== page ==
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what the voices in my head tell me to write
Friday, August 31, 2007
I was talking with Rae last night about Sci-fi in general. Rae isn't a sci-fi fan at all but is quite curious about some of the weird and wonderful books I read.
I mentioned that every older sci-fi book that tried to predict the future we are living in now turns out to be comprehensively wrong as the author doesn't know that technology X is coming along which changes everything.
From Jules Verne through the golden age of Asimov and Clarke to the modern day cyberpunks and post-cyberpunks sci-fi authors have tried to write books set 50 years in the future (The millennium was always a good date too). Jules Verne's astronauts traveled to the moon in a giant artillery shell as he didn't predict the advances in rockets. Clarke wrote stories of spaceships flitting across the void with hardly any communications between them and William Gibson wrote about cyberspace but didn't know mobile phones would revolutionize communications.
As I see it there are 3 routes open to a modern sci-fi author.
- Complete fantasy. Make up anything you like. Lets face it more or less anything might happen so why not make up stuff. Telepathy, faster than light travel, Gods walking the earth as Neil Gamain writes in American Gods and Anansi Boys.
- Set your book more or less in the present or only a very short time ahead. William Gibson and Neal Stephenson have used this well in books like Spook Country and Cryptonomicon.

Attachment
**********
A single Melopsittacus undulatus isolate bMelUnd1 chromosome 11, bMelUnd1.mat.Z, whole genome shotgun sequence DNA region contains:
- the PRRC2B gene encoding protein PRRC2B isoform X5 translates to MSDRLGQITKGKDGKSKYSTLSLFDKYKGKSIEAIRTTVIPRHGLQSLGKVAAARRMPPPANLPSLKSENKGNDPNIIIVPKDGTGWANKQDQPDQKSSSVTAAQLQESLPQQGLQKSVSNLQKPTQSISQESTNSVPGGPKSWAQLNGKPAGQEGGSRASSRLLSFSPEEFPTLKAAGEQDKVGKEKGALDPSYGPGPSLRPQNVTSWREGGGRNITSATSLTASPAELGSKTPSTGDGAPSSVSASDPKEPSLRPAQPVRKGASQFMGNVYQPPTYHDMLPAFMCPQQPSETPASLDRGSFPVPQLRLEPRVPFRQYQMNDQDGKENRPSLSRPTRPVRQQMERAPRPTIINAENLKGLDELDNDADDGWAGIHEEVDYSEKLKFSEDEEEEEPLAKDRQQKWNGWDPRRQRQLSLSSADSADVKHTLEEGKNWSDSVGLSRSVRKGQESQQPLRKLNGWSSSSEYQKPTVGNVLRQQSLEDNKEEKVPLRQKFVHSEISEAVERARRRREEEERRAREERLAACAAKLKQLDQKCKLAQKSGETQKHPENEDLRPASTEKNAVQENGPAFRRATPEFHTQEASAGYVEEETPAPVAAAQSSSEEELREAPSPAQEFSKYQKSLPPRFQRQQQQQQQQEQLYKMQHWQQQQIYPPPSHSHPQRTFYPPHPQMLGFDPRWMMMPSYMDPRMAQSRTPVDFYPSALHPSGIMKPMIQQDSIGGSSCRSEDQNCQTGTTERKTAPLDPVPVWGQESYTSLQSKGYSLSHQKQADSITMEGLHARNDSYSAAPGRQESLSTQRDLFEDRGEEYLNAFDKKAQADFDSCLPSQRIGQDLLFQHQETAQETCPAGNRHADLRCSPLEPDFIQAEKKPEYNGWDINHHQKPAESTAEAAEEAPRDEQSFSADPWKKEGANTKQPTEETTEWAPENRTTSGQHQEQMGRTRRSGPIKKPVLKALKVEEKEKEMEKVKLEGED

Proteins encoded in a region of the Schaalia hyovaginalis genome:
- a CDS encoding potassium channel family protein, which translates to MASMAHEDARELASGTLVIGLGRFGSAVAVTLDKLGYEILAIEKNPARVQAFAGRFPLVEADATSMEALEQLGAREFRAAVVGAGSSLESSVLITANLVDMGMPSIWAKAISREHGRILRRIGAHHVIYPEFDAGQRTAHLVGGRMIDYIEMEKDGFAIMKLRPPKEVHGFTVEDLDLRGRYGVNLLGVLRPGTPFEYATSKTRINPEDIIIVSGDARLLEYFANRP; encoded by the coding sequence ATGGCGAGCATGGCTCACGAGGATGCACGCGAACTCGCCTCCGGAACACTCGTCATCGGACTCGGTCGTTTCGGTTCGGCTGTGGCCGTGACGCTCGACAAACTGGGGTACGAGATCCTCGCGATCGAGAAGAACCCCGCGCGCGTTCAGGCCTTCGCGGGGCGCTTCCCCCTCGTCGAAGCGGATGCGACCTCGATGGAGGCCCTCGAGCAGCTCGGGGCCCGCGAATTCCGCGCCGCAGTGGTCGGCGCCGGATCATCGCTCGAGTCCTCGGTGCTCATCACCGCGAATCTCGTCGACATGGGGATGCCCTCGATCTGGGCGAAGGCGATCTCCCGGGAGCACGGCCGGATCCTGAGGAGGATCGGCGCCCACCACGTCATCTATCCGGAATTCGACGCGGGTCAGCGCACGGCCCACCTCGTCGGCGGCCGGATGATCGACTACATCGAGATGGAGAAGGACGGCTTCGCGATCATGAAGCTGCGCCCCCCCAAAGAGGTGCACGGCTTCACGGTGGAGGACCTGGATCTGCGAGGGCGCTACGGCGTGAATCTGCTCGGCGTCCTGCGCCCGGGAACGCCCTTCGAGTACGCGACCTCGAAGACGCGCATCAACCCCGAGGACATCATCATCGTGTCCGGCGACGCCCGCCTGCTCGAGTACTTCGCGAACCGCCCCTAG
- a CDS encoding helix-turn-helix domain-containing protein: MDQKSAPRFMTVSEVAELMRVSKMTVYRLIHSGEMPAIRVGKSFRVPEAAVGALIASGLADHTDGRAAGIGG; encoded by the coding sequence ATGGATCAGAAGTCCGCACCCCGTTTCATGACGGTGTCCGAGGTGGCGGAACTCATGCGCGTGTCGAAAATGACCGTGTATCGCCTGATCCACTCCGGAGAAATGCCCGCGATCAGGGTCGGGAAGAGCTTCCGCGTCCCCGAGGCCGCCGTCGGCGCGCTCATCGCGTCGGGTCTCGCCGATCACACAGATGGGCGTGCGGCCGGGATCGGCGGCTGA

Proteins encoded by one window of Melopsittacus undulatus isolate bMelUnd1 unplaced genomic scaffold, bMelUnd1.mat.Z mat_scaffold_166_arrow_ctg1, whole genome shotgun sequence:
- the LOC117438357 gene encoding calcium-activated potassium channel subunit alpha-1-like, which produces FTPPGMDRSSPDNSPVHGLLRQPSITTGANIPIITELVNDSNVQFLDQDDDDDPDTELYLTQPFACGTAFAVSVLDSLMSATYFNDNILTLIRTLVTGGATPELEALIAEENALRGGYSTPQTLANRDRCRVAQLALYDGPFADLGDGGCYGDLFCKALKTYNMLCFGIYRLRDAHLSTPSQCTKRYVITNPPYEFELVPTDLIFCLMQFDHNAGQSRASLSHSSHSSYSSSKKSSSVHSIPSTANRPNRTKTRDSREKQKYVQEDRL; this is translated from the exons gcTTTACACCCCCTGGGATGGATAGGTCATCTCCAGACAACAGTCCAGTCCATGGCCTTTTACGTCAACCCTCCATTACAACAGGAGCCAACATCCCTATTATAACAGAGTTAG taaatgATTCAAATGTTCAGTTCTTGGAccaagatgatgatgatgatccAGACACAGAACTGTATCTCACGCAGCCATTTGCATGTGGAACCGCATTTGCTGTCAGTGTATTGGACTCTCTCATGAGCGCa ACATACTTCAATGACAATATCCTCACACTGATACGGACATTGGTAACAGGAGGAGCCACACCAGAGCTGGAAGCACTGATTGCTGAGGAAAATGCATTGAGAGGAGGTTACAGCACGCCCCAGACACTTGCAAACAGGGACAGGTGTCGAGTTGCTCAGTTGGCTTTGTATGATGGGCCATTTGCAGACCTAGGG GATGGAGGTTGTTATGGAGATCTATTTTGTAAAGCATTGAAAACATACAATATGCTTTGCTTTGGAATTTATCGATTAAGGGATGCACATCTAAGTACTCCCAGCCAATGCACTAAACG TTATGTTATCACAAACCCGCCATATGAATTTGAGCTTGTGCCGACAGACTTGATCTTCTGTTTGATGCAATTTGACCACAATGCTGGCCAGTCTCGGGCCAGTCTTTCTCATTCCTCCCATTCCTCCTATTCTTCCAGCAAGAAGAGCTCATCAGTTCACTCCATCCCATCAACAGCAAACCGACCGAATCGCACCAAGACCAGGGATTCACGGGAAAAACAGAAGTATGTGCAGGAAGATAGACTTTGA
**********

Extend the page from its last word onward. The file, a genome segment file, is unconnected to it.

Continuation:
- Try and predict the future like those that have gone before you. Something like Bruce Sterlings later books such as Heavy Weather and Distraction.
Where sci-fi is really good is when it uses the future to tell us important things about the present. Asimov's I Robot stories told us about the human condition using a robot to explain what it is like to be human. Neuromancer tells us about the breakdown of society in the face of mega-corporations and how the fringes of a society are its most interesting parts.
Writers like Charles Stross who believe in the singularity and transhumanisim have an even harder task. They believe the future is totally and utterly unpredictable past a given point but they still try to write about it but not in terms of complete fantasy. At the same time Stross' imaginings of more or less immortal transhuman beings living in facilities orbiting distant brown dwarf stars in the distant future can provide insights into our current lives and condition.
I have always loved sci-fi ever since I used to get all the books with yellow covers from the mobile library when I was about 13 (Gollcanz' Masters of Sci Fi series of reprints always had bright yellow covers, you could judge a book by its cover back then). Sci-fi makes important points that "serious literature" often misses as it dismisses sci-fi as "genre fiction" and lumps it together with crime novels and romantic fiction etc. Crime novels have been "rehabilitated" to some extent in the last few years. Its time to come out of the shadows for serious sci-fi.
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